GETTING ON THE PONY
The unknown of embarking on any new adventure comes with some amount of nervous anticipation: Am I prepared for this? Did I remember to pack the shoes? How about the helmet? Got the fuel and hydration on board? How many layers are right for the weather? Tires got air? Check. A commitment to gravel race events takes some prioritizing and organization along with a dose of courage and gritty determination to mount your bike and trust in your training and equipment, along with the nerve required to ascend and descend long and challenging hills. Gravel can be unpredictable, but racers are attracted to it because it’s guaranteed to provide challenge and offer some degree of suffering for both newbies and gravel veterans alike.
MEETING AN MGRS COOL KID VETERAN
Emily “Hambone” Mileski is an MGRS veteran and her horse is a Salsa Warbird. I happened to meet Emily at the Lowell Classic because she was kind enough to serve as the “pony express” and deliver a new thermal jersey I ordered from GRBC. Sporting some fancy round sunglasses, Emily has a warm and welcoming smile and helpfully volunteered important apparel tips so that I wouldn’t overdress for the race. I kindly thanked her and said goodbye only to run into her again after the race and learn that Emily placed 3nd in her age group and 9th overall! I instantly understood this MGRS Cool Kid was a force to be reckoned with, so decided to circle back with Emily by phone to learn more about her gravel story.
Emily is from Grand Rapids and has lived there all her life. She has always enjoyed physical challenges and was a roller derby girl for several years which explains a lot about her gritty racing desire and power legs. Introduced to gravel in 2017 by an endurance cyclist and friend, Emily’s first ever experience was Barry Roubaix in the rain and she quickly took to racing in the mud. The year 2017 was also the inaugural year for the Michigan Gravel Race Series and Emily’s strong showing won her first overall that year followed by 3rd place in 2018 even with a broken hand, caused by an accident at the Dirty 30 on her Redline bike—hence the new, shiny (and sometimes muddy) Salsa Warbird. But the Dirty 30 sketchy spill didn’t stop her in 2018. She got married to Mitch on a Friday and raced in the Barry Roubaix the very next day—broken hand and all—on a “Just Married” Tandem with Mitch and achieved 2nd place! While very humble, Emily “Hambone” is obviously a badass woman.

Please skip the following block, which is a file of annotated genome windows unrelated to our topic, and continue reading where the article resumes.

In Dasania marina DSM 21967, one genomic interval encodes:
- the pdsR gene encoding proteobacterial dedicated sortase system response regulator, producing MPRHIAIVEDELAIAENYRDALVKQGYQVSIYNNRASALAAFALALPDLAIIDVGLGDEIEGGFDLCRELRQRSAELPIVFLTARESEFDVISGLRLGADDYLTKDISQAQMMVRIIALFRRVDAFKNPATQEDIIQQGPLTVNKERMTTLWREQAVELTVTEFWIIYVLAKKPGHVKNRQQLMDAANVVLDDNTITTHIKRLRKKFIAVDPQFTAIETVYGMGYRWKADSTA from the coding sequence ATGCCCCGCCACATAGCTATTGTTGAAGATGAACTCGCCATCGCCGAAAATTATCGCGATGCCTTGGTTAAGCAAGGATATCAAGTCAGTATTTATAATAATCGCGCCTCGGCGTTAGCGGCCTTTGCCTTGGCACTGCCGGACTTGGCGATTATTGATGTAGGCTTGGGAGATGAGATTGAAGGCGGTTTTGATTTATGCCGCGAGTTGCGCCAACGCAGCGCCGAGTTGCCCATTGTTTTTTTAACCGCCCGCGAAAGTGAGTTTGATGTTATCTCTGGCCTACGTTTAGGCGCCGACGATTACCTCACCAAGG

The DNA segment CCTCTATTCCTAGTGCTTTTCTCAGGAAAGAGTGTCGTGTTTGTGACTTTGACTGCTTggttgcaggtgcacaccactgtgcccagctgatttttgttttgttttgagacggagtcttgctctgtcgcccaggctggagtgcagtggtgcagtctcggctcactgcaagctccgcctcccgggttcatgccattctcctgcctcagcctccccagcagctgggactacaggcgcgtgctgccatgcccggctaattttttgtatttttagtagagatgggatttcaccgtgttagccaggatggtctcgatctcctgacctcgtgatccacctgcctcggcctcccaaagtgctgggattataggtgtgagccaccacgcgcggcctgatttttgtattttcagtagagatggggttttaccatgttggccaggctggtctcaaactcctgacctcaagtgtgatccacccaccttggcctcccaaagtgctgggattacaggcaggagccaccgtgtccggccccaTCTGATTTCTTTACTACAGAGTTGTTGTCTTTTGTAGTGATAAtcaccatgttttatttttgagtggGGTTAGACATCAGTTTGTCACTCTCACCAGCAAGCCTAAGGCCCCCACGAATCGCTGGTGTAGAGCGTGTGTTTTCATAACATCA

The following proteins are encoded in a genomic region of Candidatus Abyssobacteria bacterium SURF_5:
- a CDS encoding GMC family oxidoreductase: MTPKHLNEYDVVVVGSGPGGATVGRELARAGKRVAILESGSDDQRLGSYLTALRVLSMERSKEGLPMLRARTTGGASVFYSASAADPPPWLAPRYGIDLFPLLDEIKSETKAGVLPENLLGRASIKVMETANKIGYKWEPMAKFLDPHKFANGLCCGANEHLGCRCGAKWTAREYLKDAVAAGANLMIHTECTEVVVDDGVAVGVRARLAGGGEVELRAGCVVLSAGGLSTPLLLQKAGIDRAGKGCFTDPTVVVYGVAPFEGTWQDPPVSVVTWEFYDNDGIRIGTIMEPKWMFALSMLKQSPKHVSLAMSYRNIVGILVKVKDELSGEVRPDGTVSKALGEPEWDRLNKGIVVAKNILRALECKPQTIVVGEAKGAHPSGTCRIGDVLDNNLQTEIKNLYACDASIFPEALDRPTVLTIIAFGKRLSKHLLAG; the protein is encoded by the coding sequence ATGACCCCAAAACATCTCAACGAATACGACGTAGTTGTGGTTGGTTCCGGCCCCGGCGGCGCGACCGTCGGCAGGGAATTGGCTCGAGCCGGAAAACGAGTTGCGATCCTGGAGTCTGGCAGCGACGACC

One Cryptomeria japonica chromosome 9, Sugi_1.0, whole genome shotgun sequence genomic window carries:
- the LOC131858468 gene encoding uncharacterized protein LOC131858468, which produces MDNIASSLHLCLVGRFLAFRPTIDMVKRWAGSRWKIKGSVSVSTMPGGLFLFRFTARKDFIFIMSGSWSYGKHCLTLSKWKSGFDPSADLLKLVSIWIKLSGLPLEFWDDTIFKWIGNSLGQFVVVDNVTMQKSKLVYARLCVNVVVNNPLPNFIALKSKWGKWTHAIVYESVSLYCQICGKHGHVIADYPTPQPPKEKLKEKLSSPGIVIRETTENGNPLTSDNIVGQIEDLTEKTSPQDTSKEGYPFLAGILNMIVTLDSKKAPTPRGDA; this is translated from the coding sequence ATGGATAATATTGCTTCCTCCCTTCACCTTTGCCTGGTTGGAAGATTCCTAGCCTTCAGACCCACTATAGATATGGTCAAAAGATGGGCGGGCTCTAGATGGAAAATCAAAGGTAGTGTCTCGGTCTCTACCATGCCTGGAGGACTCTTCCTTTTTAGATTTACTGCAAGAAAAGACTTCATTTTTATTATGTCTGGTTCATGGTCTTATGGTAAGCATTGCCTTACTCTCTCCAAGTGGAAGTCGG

So I asked Emily what she thought about the MGRS racing community and Emily said, “The people here are really inclusive and being part of the community really spoke to me. The women are especially welcoming and supportive of one another. We’re genuinely encouraging and proud of how everyone has done and seeing their hard work pay off. When we push ourselves and finish a really tough ride there’s such a sense of accomplishment. But it’s hard to explain until you’ve experienced it yourself.” Emily added, “For me, I really like racing because I have a sense of focus and really hone in on what’s in front of me. I’m competitive against myself and do the best I can do. And it’s a beautiful way to see the countryside.”
Returning to my own first race experience at the Lowell Classic on April 6th, I got psyched out and promptly dropped on the very first monster of a hill after the bridge; so, I just treated the race like a hard training ride, trying to avoid getting lapped by the 50 milers—which I did of course—to the encouraging words of the grinding pack like “Good job!” and “You’ve got this!”
I also enjoyed the long unobstructed views, especially on a sketchy terrifying descent with a sharp right turn which I WHEW managed. It was a surprising first event experience in the country absence of grinding gravel and chatter around me but abundant with cows mooing, frogs croaking, birds singing and crickets doing their thing. Along with hill climbing, lots of hill climbing. And, I was absolutely relieved and exuberant to cross the finish line in 2nd place for my age group!*
*In the spirit of full disclosure, there were only two people in my age group, which goes to show that life is more about showing up + the determination to go the distance.